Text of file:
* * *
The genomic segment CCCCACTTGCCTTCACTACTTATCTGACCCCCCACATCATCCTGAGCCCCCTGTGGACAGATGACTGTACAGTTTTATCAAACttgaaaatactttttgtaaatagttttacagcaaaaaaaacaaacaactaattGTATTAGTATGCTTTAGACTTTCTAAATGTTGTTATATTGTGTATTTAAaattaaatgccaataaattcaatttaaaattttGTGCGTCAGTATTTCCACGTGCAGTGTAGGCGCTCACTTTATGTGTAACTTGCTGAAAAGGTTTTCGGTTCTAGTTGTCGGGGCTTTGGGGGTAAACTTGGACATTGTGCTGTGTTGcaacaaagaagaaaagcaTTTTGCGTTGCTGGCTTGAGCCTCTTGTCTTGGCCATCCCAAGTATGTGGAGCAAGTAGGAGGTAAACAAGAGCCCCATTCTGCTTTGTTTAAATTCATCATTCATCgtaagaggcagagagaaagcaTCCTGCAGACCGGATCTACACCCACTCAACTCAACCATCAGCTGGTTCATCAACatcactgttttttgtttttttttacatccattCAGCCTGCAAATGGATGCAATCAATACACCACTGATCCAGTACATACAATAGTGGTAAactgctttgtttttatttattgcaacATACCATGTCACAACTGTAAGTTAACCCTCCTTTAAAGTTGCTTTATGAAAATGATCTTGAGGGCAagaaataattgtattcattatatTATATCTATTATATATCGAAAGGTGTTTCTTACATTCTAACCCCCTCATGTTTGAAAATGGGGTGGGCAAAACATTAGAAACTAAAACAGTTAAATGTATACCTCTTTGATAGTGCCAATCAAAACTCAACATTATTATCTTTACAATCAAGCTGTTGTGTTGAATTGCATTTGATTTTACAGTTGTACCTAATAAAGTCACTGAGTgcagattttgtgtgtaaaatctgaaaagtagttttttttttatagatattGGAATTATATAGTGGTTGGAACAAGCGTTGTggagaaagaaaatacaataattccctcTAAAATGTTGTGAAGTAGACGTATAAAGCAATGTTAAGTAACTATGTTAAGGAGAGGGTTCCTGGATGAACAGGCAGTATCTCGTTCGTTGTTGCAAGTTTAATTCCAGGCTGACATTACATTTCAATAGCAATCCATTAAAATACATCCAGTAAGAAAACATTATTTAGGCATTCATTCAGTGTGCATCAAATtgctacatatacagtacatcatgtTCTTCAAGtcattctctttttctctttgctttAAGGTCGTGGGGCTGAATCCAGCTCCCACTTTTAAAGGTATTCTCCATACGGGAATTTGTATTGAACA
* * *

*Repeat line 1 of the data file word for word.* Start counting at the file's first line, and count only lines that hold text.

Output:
The genomic segment CCCCACTTGCCTTCACTACTTATCTGACCCCCCACATCATCCTGAGCCCCCTGTGGACAGATGACTGTACAGTTTTATCAAACttgaaaatactttttgtaaatagttttacagcaaaaaaaacaaacaactaattGTATTAGTATGCTTTAGACTTTCTAAATGTTGTTATATTGTGTATTTAAaattaaatgccaataaattcaatttaaaattttGTGCGTCAGTATTTCCACGTGCAGTGTAGGCGCTCACTTTATGTGTAACTTGCTGAAAAGGTTTTCGGTTCTAGTTGTCGGGGCTTTGGGGGTAAACTTGGACATTGTGCTGTGTTGcaacaaagaagaaaagcaTTTTGCGTTGCTGGCTTGAGCCTCTTGTCTTGGCCATCCCAAGTATGTGGAGCAAGTAGGAGGTAAACAAGAGCCCCATTCTGCTTTGTTTAAATTCATCATTCATCgtaagaggcagagagaaagcaTCCTGCAGACCGGATCTACACCCACTCAACTCAACCATCAGCTGGTTCATCAACatcactgttttttgtttttttttacatccattCAGCCTGCAAATGGATGCAATCAATACACCACTGATCCAGTACATACAATAGTGGTAAactgctttgtttttatttattgcaacATACCATGTCACAACTGTAAGTTAACCCTCCTTTAAAGTTGCTTTATGAAAATGATCTTGAGGGCAagaaataattgtattcattatatTATATCTATTATATATCGAAAGGTGTTTCTTACATTCTAACCCCCTCATGTTTGAAAATGGGGTGGGCAAAACATTAGAAACTAAAACAGTTAAATGTATACCTCTTTGATAGTGCCAATCAAAACTCAACATTATTATCTTTACAATCAAGCTGTTGTGTTGAATTGCATTTGATTTTACAGTTGTACCTAATAAAGTCACTGAGTgcagattttgtgtgtaaaatctgaaaagtagttttttttttatagatattGGAATTATATAGTGGTTGGAACAAGCGTTGTggagaaagaaaatacaataattccctcTAAAATGTTGTGAAGTAGACGTATAAAGCAATGTTAAGTAACTATGTTAAGGAGAGGGTTCCTGGATGAACAGGCAGTATCTCGTTCGTTGTTGCAAGTTTAATTCCAGGCTGACATTACATTTCAATAGCAATCCATTAAAATACATCCAGTAAGAAAACATTATTTAGGCATTCATTCAGTGTGCATCAAATtgctacatatacagtacatcatgtTCTTCAAGtcattctctttttctctttgctttAAGGTCGTGGGGCTGAATCCAGCTCCCACTTTTAAAGGTATTCTCCATACGGGAATTTGTATTGAACA